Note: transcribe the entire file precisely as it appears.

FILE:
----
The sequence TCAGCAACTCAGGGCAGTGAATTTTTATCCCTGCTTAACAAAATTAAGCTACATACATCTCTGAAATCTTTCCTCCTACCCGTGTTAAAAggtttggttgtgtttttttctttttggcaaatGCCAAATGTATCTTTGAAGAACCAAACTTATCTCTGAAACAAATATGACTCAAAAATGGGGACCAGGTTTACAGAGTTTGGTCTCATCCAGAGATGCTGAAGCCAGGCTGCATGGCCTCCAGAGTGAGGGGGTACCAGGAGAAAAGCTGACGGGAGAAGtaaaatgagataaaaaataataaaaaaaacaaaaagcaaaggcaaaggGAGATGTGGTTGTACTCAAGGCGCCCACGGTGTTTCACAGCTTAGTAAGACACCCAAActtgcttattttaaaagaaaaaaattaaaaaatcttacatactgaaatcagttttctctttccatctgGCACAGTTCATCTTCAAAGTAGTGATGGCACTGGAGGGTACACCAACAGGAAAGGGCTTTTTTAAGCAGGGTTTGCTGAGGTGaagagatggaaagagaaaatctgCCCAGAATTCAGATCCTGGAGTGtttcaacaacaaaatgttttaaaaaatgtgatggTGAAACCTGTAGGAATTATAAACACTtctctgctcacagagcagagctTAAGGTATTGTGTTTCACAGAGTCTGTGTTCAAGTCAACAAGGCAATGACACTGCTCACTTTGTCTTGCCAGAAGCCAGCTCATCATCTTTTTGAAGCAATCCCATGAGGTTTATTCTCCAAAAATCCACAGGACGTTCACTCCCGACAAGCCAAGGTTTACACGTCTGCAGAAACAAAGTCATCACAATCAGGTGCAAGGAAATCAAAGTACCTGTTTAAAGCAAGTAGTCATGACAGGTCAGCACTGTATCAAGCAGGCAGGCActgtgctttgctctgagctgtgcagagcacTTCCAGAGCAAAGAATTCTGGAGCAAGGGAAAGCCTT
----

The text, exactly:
The sequence TCAGCAACTCAGGGCAGTGAATTTTTATCCCTGCTTAACAAAATTAAGCTACATACATCTCTGAAATCTTTCCTCCTACCCGTGTTAAAAggtttggttgtgtttttttctttttggcaaatGCCAAATGTATCTTTGAAGAACCAAACTTATCTCTGAAACAAATATGACTCAAAAATGGGGACCAGGTTTACAGAGTTTGGTCTCATCCAGAGATGCTGAAGCCAGGCTGCATGGCCTCCAGAGTGAGGGGGTACCAGGAGAAAAGCTGACGGGAGAAGtaaaatgagataaaaaataataaaaaaaacaaaaagcaaaggcaaaggGAGATGTGGTTGTACTCAAGGCGCCCACGGTGTTTCACAGCTTAGTAAGACACCCAAActtgcttattttaaaagaaaaaaattaaaaaatcttacatactgaaatcagttttctctttccatctgGCACAGTTCATCTTCAAAGTAGTGATGGCACTGGAGGGTACACCAACAGGAAAGGGCTTTTTTAAGCAGGGTTTGCTGAGGTGaagagatggaaagagaaaatctgCCCAGAATTCAGATCCTGGAGTGtttcaacaacaaaatgttttaaaaaatgtgatggTGAAACCTGTAGGAATTATAAACACTtctctgctcacagagcagagctTAAGGTATTGTGTTTCACAGAGTCTGTGTTCAAGTCAACAAGGCAATGACACTGCTCACTTTGTCTTGCCAGAAGCCAGCTCATCATCTTTTTGAAGCAATCCCATGAGGTTTATTCTCCAAAAATCCACAGGACGTTCACTCCCGACAAGCCAAGGTTTACACGTCTGCAGAAACAAAGTCATCACAATCAGGTGCAAGGAAATCAAAGTACCTGTTTAAAGCAAGTAGTCATGACAGGTCAGCACTGTATCAAGCAGGCAGGCActgtgctttgctctgagctgtgcagagcacTTCCAGAGCAAAGAATTCTGGAGCAAGGGAAAGCCTT